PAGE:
11:47 p.m. ET Jordan Breen: Time for Neil Magny to put the most unlikely five-fight win streak in UFC history on the line against Kiichi Kunimoto's most unlikely three-fight win streak in UFC history. Magny has done it with improvement and mediocre opposition, Kunimoto has done it with surprising dumb luck and poor officiating. He does, however, have the best tan this side of Yoshihiro Akiyama, so it could be a wash.
Seriously, Neil Magny. We need this stoppage. Become Neil Magnanimous Guy.
11:37 p.m. ET Jordan Breen: Daniel Kelly and Patrick Walsh fought. Well, relatively speaking. After a mindnumbing and upsettingly dull 15 minutes, Daniel Kelly won a unanimous decision (30-27, 29-28, 29-28). That is it, that is all. The less we all say about it, the sooner we can forget that it ever happened and free our souls from bondage.
11:34 p.m. ET Brian Knapp: It'd be OK with me if I never saw those two guys fight again.
11:09 p.m. ET TJ De Santis: The UFC playing quotes of Joe Rogan and Mike Goldberg saying, "I can't believe this really going to happen" for Henderson-Thatch is insulting for anyone that was around for the Couture era. I am serious, don't insult my intelligence.
11:07 p.m. ET Jordan Breen: We must be frank: the entertainment quality of this card has dropped off a little bit since we got started. Unfortuantely, we're probably not about to get back into titillating territory here, as Daniel Kelly and Patrick Walsh are about to square off in a fight that made no sense as part of the televised card. And that was before Walsh blew weight by almost six pounds. This one almost assures ugliness, and the best hope is that somehow we're blessed with some sort of sloppy stoppage.
11:01 p.m. ET Jordan Breen: Kevin Lee is about to win a unanimous verdict, tiring out Michel Prazeres with his wrestling, scrambling, and more importantly, improved standup. Lee is still obviously an athlete being molded into a mixed martial artist, but as previously mentioned, he's got all the raw tools. Prazeres is a tough cookie, and I think Lee took all three rounds, 30-27, and nearly got the finish via rear-naked choke at the end.
All that said, the fight was prosaic enough that it pretty much forced the TV watching collective to the NBA Slam Dunk Contest, where Victor Oladipo was busy blowing dunks at a Nate Robinson-esque pace.
10:38 p.m. ET Jordan Breen: Time for lightweights Kevin Lee and Michel Prazeres. Unless Lee has turned a corner and really morphed from a raw athlete to a more complete MMA fighter, this one could get ugly. Lee is a great young talent, only 22 years old and has worlds of physical ability. He's a rock solid wrestler. He just doesn't put any of it together and dominate quite yet. I think he'll be able to get his hand raised here, but I'm interested in seeing if he can put the stamp down on the Brazilian, versus landing a series of disconnected techniques to win rounds.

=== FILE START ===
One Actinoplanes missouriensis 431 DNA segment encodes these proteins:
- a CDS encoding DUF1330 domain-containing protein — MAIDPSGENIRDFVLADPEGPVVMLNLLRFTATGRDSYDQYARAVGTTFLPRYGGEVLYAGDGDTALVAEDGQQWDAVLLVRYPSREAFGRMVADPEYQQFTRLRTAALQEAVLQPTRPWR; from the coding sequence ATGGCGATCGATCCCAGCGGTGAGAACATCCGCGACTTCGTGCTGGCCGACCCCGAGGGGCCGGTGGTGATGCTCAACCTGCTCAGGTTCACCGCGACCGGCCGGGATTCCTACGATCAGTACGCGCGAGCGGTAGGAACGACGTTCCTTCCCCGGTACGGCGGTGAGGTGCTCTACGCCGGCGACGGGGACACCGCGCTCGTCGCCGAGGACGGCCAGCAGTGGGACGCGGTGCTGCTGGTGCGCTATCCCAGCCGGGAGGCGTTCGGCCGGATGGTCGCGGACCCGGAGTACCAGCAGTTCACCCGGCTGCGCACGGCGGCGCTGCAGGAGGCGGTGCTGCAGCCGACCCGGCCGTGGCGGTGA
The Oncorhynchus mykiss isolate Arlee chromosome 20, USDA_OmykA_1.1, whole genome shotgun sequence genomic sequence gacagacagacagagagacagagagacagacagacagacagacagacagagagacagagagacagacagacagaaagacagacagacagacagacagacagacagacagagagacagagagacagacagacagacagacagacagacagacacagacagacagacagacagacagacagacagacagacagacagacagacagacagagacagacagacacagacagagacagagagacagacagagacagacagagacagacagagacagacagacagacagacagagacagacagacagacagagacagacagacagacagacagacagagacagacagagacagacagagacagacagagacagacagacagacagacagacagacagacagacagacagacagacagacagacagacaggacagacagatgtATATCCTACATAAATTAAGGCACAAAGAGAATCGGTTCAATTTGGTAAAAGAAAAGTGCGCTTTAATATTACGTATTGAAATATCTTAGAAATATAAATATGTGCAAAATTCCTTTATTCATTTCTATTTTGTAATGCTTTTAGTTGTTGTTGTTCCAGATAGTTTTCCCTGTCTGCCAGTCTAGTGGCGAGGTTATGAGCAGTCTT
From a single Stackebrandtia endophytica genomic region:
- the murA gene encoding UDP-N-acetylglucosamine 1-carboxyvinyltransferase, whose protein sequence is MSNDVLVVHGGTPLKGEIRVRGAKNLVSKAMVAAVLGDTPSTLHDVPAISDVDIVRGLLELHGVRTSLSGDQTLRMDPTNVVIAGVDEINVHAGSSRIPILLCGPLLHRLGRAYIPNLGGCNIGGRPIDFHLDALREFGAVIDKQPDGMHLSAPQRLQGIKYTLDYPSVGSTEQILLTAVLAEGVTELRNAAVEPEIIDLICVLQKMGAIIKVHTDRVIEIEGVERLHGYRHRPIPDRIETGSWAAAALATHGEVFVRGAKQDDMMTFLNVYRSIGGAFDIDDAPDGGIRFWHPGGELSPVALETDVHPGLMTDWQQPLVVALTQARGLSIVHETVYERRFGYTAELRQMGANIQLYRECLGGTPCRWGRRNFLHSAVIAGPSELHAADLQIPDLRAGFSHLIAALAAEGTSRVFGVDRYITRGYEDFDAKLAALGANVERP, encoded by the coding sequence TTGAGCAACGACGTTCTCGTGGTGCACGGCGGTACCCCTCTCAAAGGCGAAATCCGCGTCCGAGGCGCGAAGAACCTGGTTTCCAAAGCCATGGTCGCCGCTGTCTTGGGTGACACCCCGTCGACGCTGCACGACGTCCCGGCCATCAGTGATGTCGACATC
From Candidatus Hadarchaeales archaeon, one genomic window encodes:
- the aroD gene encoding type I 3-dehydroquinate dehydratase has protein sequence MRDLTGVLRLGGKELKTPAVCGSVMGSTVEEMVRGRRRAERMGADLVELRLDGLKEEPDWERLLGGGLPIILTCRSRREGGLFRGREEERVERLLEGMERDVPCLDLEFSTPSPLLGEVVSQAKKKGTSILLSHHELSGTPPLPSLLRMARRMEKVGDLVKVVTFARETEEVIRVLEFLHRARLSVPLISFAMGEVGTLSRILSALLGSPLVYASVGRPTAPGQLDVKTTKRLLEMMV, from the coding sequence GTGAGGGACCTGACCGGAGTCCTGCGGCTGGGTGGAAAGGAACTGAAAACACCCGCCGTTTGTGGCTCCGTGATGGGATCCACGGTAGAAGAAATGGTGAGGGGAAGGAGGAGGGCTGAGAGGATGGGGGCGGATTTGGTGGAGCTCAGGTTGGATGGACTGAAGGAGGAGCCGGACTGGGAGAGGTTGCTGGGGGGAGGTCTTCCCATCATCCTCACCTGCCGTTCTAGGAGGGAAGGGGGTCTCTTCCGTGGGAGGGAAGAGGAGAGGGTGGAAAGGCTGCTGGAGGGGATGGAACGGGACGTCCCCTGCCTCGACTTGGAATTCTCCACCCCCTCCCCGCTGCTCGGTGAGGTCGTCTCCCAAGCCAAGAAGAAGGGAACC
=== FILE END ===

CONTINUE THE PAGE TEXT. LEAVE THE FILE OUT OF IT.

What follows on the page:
10:32 p.m. ET C.J. Tuttle: "I did what came natural, which is dominate the fight everywhere." -- Ray Borg after the fight.
10:28 p.m. ET Jordan Breen: Finally, Borg goes a different route and locks up a methodical kimura on Kelades and earns the tap. This kid is truly a sensational prospect. His innate grappling ability, his speed, his flexibility, his balance -- Tom and Arlene Vaughn have a really special pupil on their hands. Curious to see what Sean Shelby's got next for the kid.
10:24 p.m. ET Jordan Breen: I give Borg the second round 10-8, he's up 20-17 now. Incredible submission offense and guard passing from the young prospect, who could really be a title challenger in the not-so-distant future. Kelades showing real toughness and great submission defense, though. If you're getting beat up in a fight, just try to stunt on your foe by taking all their shots and acting like it's no big deal. It's the eastern Canadian way.
10:17 p.m. ET Brian Knapp: You have to admire Kelades' tenacity, but it seems like it's only a matter of time before Borg ends this.
10:10 p.m. ET Jordan Breen: Speaking of that main card, we get started at 125 pounds with Ray Borg, who is barely old enough to drink alcohol in America, and Chris Kelades, who is from my hometown of Dartmouth, Nova Scotia. Darkside represent. Unfortunately, Borg is a lightning-fast scramble machine, and Kelades exposes his back a lot. I think Borg's gonna be looking for that rear-naked choke and very well might find it quickly.
10:07 p.m. ET Jordan Breen: As we speak, the UFC's new Canadian broadcast partner TSN has them pre-empted for Nascar, therefore UFC main card coverage is continuing on cable combat sports delicacy The Fight Network. Canadian fans up in arms all over Twitter. Oh, the growing pains of a new TV deal.
9:52 p.m. ET Jordan Breen: So, Escudero beat the snot out of de Lima after almost blowing it twice in the first round (after rocking de Lima twice). Escudero takes all three rounds on all three scorecards to earn. a crucial win. In spite of being generally dominant, but you still saw flashes of the “Oh man, what are you doing?” tendencies that have made the TUF 8 winner a talented-but-enigmatic curiosity over his career.